I’m not quite sure how to start this piece. As I write this, we’re coming up on the third weekend of ongoing anti-government protests in Ottawa. These protests are different than past protests in a lot of ways: more dangerous, and more disruptive to the everyday lives of people who live near Parliament Hill. Others have written about this better than I can: Lucas’ newsletter from a couple weeks ago gives a first-hand overview; and Justin Ling, Judy Trinh, and Ian Austen have all provided excellent coverage.
Heather and I moved from Ottawa to Whitehorse in 2019; I haven’t been back in Ottawa since the pandemic began. But seeing the photos and news coverage of trucks and protestors on the streets where I lived and worked (and hearing stories from colleagues who are directly affected) has been really discouraging.
What I feel most is concern for the safety and well-being of friends and colleagues who live and work near the protest areas. But the feeling right alongside that one is sadness: sadness for the protestors, really, which is a hard feeling to explain. For protestors coming to Ottawa from other parts of the country – particularly from western Canada, where I grew up – it dawned on me that many of them had probably never been to Ottawa. And the sadness that I feel, somehow, is that the experiences I’ve had visiting Ottawa at different points throughout my life aren’t the experiences they’re having.
I grew up in Moose Jaw, and the first time I ever travelled to Ottawa was between Grade 5 and 6 for a national Heritage Fair. Flying in with the small delegation of Saskatchewan students and chaperones was the first time I had travelled on an airplane without my parents. At the end of the week I’d be presenting my “Farm machinery in our heritage” display complete with model tractors and combines borrowed from the Acklands-Grainger dealership, a balsa wood plow pulled behind two plasticine oxen, and stories from my mom and grandpa growing up on a farm.
My memories of the trip are pretty vague but I remember arriving at the luggage area of the Ottawa airport in time to watch two old ladies walk out the exit doors with my suitcase. 11-year-old me was too shy to ask them about it, and I waited to see their identical flower-patterned suitcase arrive on the luggage carousel instead (mine was a hand-me-down from my grandparents; classic). The Heritage Fair organizers set me up with a borrowed sleeping bag and somehow tracked down my original luggage by the next morning. The rest of the week was a whirlwind of kid-friendly Ottawa tourist sites (the Museum of Nature, a cabane à sucre), and then presenting our displays in the main hall of the Museum of Civilization (now Museum of History).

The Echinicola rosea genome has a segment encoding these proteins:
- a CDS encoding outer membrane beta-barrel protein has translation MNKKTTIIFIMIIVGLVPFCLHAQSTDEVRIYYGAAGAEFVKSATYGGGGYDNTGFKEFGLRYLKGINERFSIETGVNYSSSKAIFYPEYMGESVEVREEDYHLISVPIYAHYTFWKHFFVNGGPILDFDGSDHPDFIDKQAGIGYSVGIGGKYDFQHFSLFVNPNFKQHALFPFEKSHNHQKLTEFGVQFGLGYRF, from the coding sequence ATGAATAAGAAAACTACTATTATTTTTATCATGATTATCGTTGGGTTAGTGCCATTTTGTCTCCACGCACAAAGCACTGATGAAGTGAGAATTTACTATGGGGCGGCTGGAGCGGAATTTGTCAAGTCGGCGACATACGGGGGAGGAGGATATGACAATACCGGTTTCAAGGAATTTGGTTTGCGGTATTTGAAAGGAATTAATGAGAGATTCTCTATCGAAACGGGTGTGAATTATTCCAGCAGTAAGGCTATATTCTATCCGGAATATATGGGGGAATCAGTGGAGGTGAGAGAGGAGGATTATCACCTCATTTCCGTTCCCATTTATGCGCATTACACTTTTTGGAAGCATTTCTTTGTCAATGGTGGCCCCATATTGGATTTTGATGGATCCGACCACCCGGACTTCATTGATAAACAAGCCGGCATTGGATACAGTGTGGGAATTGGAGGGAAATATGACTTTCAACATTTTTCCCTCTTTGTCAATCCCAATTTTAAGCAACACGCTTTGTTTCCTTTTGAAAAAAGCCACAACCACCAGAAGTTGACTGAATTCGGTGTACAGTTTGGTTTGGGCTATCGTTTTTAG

My second visit to Ottawa was in between Grade 9 and 10; our high school had been selected to represent Saskatchewan at a Canada Day choir festival of some kind, where – alongside other school choirs representing each province and territory – we’d perform at the National Arts Centre. Pinchas Zukerman (then the NAC Orchestra conductor) led the performance, and we practiced Canadian folk and contemporary songs – Un canadien errant, a song about Ontario that I can’t quite remember – all week leading up to it.
Getting to Ottawa with the school choir was an adventure of its own; to save money, the parents and students had collectively decided to take a Greyhound bus from Moose Jaw to Ottawa instead of flying. The forty-hour trip included a lot of northern Ontario rocks and trees, a very distressed-sounding bus transmission, and half of the choir getting food poisoning from the diner in the Thunder Bay bus depot. Which was …not a pretty sight.
But we made it to Ottawa, we explored the Byward Market and the museums and we practiced our song repertoire in churches and cathedrals; we performed at the NAC on Canada Day and we watched the fireworks and celebrations on Parliament Hill. The cheer and enthusiasm and happiness that we all felt as we got back on the busses at the end of the night – our choir and others spontaneously breaking into song together – was surreal. As my dad (one of the chaperones on the trip) said, everyone in Canada should experience Canada Day on Parliament Hill at least once.